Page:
I am a Malaysian student who recently came over to Singapore for my undergraduate education. By virtue of this, I fall into that awkward grey space between locals and Malaysians who had been studying in Singapore since poly or JC. Despite there being no outward difference in appearance, people can usually tell that I am no local. Oddly enough, they usually pin me to be Vietnamese, Burmese, Hong Kongese – basically, everything Asian but Malaysian.
As a freshman, I was worried that this would lead to problems with assimilation. My background had left inevitable gaps in my knowledge for things such as the junior colleges in Singapore, and locations of cafes around town. Trivial? So it would appear, but I do believe that small talk paves the way to deeper connections as people seek people who are similar to themselves.
For most people, this xenophobia happens on a more subconscious level which even they themselves are unaware of. Unfortunately, - though few and far between - I have personally come across more explicit xenophobia. I am unsure if it was a figment of my overactive imagination, but I swear I have seen the spark of interest curl up and die in strangers’ eyes the moment they were made aware of my nationality.
More puzzlingly, there are people who ask questions of which answers they aren’t emotionally ready to hear, namely, “What are your future plans after university?” This writer has found that one is either regarded as unwelcome competition or written off as indolent – a lose-lose situation either way. To borrow from “A Little Princess” (or Angelina Jolie), us Singaporeans and Malaysians could have very well ended up as residents of the other country if not for that mere twist of fate. I am glad to be able to say that my closest friends here are locals – thankful evidence that SMU students are open-minded and receptive.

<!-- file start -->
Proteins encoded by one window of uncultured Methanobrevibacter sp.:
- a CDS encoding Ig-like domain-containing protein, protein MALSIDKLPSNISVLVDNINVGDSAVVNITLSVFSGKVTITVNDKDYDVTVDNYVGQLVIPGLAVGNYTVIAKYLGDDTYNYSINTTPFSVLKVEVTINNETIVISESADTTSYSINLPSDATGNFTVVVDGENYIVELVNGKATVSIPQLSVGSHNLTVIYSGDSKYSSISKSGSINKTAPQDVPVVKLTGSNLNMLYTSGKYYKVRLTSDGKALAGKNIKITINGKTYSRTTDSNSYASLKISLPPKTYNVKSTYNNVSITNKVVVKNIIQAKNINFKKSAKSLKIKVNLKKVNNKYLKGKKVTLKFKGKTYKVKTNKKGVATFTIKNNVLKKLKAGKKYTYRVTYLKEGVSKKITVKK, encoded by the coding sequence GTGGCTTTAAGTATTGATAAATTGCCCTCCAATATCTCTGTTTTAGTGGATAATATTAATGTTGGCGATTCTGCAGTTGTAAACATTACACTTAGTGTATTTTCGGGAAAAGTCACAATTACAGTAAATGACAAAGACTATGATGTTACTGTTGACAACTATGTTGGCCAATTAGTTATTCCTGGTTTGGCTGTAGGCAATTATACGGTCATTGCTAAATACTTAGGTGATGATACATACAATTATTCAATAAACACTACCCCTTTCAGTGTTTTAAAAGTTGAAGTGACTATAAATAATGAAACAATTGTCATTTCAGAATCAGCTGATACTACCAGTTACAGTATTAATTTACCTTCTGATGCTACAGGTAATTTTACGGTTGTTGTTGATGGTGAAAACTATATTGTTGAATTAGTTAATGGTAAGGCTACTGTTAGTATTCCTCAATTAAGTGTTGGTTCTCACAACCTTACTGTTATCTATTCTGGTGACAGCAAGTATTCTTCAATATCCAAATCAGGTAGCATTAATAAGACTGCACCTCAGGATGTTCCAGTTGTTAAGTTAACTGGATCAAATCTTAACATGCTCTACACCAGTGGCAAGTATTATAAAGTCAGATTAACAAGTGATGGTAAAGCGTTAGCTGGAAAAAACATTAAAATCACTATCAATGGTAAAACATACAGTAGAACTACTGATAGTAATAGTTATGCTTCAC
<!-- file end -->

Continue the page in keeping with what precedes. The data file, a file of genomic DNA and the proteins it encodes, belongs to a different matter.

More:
Another point this writer keenly feels for, with regards to SMU, is that stereotypes exist for a reason – the “kiasuness” is very, very real here. New to the bell curve system, I can’t say that I wasn’t taken back by the competitiveness. Mugging, to me, is not a way of beating the competition, but has become a necessary route to survival. Singaporeans also have a healthier respect for authority – a book that perhaps wouldn’t hurt some Malaysians to take a leaf out of.
As trifling as it may seem, I believe that the convenience and efficiency of the public transportation in Singapore has led to another cultural difference. Singaporean youths are able to get around on their own at a younger age, whereas their Malaysian counterparts typically only gain this mobility when they gain a driving license. In my eyes, not having to be ferried around by parents has made Singaporeans more personally independent as they were more exposed to outside stimuli.
A typical street in Penang Source: Raising Explorers
On a lighter note, there certainly are quirky differences between Singapore and Malaysia: I was appalled to discover that there is an underappreciation for cempedak (a tropical fruit similar in some ways to the jackfruit) in Singapore (and take it from me, you guys are sorely missing out!).
It was also discombobulating to find significantly fewer halal eateries available here as compared to in Malaysia. I also found it funny that the state of Penang has been condensed into Penang Road in Singapore - an urban street with malls on each side.
Regardless - a person’s entire identity isn’t composed purely of nationality. At this juncture in life, we are all students facing the same struggle – to carve out our own places in the working world.
*Note: these are things that the writer has come across only in personal experience (which varies from person to person), and thus should be taken with a grain of salt.